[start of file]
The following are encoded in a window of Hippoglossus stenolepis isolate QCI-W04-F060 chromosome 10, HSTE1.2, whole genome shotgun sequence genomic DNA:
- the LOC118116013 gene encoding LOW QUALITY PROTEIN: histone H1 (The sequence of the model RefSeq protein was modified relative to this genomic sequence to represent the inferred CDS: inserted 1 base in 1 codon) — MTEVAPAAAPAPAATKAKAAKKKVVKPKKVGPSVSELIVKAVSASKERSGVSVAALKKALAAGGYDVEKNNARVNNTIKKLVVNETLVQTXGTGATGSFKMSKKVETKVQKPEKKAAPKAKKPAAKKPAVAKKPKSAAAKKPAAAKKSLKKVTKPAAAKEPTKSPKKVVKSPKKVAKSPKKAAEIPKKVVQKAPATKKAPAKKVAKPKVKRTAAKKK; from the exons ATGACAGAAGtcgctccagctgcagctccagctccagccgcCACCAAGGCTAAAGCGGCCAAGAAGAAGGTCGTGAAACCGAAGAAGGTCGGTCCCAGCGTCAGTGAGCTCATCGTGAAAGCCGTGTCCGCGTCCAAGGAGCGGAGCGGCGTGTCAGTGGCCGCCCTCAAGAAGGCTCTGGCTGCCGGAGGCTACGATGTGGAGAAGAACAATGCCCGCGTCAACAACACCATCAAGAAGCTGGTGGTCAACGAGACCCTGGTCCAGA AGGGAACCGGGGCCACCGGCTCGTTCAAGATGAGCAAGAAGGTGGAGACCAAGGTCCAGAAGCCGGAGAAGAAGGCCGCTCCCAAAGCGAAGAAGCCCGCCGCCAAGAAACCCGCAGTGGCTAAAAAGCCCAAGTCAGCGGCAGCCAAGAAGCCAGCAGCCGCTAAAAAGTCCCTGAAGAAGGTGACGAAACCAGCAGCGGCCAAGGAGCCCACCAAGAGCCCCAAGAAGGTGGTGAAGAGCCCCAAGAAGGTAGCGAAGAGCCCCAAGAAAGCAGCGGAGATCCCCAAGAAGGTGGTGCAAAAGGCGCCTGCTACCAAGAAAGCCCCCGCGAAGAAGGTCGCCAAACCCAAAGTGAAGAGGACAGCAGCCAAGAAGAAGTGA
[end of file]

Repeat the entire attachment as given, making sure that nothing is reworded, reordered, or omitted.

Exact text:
The following are encoded in a window of Hippoglossus stenolepis isolate QCI-W04-F060 chromosome 10, HSTE1.2, whole genome shotgun sequence genomic DNA:
- the LOC118116013 gene encoding LOW QUALITY PROTEIN: histone H1 (The sequence of the model RefSeq protein was modified relative to this genomic sequence to represent the inferred CDS: inserted 1 base in 1 codon) — MTEVAPAAAPAPAATKAKAAKKKVVKPKKVGPSVSELIVKAVSASKERSGVSVAALKKALAAGGYDVEKNNARVNNTIKKLVVNETLVQTXGTGATGSFKMSKKVETKVQKPEKKAAPKAKKPAAKKPAVAKKPKSAAAKKPAAAKKSLKKVTKPAAAKEPTKSPKKVVKSPKKVAKSPKKAAEIPKKVVQKAPATKKAPAKKVAKPKVKRTAAKKK; from the exons ATGACAGAAGtcgctccagctgcagctccagctccagccgcCACCAAGGCTAAAGCGGCCAAGAAGAAGGTCGTGAAACCGAAGAAGGTCGGTCCCAGCGTCAGTGAGCTCATCGTGAAAGCCGTGTCCGCGTCCAAGGAGCGGAGCGGCGTGTCAGTGGCCGCCCTCAAGAAGGCTCTGGCTGCCGGAGGCTACGATGTGGAGAAGAACAATGCCCGCGTCAACAACACCATCAAGAAGCTGGTGGTCAACGAGACCCTGGTCCAGA AGGGAACCGGGGCCACCGGCTCGTTCAAGATGAGCAAGAAGGTGGAGACCAAGGTCCAGAAGCCGGAGAAGAAGGCCGCTCCCAAAGCGAAGAAGCCCGCCGCCAAGAAACCCGCAGTGGCTAAAAAGCCCAAGTCAGCGGCAGCCAAGAAGCCAGCAGCCGCTAAAAAGTCCCTGAAGAAGGTGACGAAACCAGCAGCGGCCAAGGAGCCCACCAAGAGCCCCAAGAAGGTGGTGAAGAGCCCCAAGAAGGTAGCGAAGAGCCCCAAGAAAGCAGCGGAGATCCCCAAGAAGGTGGTGCAAAAGGCGCCTGCTACCAAGAAAGCCCCCGCGAAGAAGGTCGCCAAACCCAAAGTGAAGAGGACAGCAGCCAAGAAGAAGTGA